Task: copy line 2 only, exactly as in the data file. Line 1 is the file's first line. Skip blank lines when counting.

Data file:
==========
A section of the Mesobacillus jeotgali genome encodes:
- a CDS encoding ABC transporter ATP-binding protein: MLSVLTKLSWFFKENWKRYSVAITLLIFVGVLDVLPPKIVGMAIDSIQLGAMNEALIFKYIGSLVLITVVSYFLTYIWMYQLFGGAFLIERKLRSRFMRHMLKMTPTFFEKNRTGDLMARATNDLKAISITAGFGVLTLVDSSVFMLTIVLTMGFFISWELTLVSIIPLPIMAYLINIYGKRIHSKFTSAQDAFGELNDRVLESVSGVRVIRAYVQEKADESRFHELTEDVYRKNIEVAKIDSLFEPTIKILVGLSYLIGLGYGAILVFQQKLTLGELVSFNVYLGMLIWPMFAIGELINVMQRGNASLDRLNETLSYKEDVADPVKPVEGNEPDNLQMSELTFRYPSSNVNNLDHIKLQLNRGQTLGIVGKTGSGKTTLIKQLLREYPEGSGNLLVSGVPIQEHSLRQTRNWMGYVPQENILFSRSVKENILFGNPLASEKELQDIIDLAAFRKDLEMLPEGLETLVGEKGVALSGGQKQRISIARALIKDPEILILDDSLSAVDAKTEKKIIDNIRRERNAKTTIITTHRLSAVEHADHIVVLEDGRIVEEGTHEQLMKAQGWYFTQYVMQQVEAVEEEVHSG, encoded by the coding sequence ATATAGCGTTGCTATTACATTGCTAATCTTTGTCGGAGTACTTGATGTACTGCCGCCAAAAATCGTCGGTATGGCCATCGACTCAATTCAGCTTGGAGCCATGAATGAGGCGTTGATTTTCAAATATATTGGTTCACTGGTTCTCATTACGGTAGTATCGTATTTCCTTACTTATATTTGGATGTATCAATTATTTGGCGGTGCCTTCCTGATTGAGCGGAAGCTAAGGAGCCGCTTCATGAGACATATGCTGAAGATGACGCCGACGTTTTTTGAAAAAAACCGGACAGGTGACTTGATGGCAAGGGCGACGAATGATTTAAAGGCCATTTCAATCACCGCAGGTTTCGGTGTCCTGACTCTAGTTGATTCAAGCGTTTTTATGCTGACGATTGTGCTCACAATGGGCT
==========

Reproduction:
- a CDS encoding ABC transporter ATP-binding protein: MLSVLTKLSWFFKENWKRYSVAITLLIFVGVLDVLPPKIVGMAIDSIQLGAMNEALIFKYIGSLVLITVVSYFLTYIWMYQLFGGAFLIERKLRSRFMRHMLKMTPTFFEKNRTGDLMARATNDLKAISITAGFGVLTLVDSSVFMLTIVLTMGFFISWELTLVSIIPLPIMAYLINIYGKRIHSKFTSAQDAFGELNDRVLESVSGVRVIRAYVQEKADESRFHELTEDVYRKNIEVAKIDSLFEPTIKILVGLSYLIGLGYGAILVFQQKLTLGELVSFNVYLGMLIWPMFAIGELINVMQRGNASLDRLNETLSYKEDVADPVKPVEGNEPDNLQMSELTFRYPSSNVNNLDHIKLQLNRGQTLGIVGKTGSGKTTLIKQLLREYPEGSGNLLVSGVPIQEHSLRQTRNWMGYVPQENILFSRSVKENILFGNPLASEKELQDIIDLAAFRKDLEMLPEGLETLVGEKGVALSGGQKQRISIARALIKDPEILILDDSLSAVDAKTEKKIIDNIRRERNAKTTIITTHRLSAVEHADHIVVLEDGRIVEEGTHEQLMKAQGWYFTQYVMQQVEAVEEEVHSG, encoded by the coding sequence ATATAGCGTTGCTATTACATTGCTAATCTTTGTCGGAGTACTTGATGTACTGCCGCCAAAAATCGTCGGTATGGCCATCGACTCAATTCAGCTTGGAGCCATGAATGAGGCGTTGATTTTCAAATATATTGGTTCACTGGTTCTCATTACGGTAGTATCGTATTTCCTTACTTATATTTGGATGTATCAATTATTTGGCGGTGCCTTCCTGATTGAGCGGAAGCTAAGGAGCCGCTTCATGAGACATATGCTGAAGATGACGCCGACGTTTTTTGAAAAAAACCGGACAGGTGACTTGATGGCAAGGGCGACGAATGATTTAAAGGCCATTTCAATCACCGCAGGTTTCGGTGTCCTGACTCTAGTTGATTCAAGCGTTTTTATGCTGACGATTGTGCTCACAATGGGCT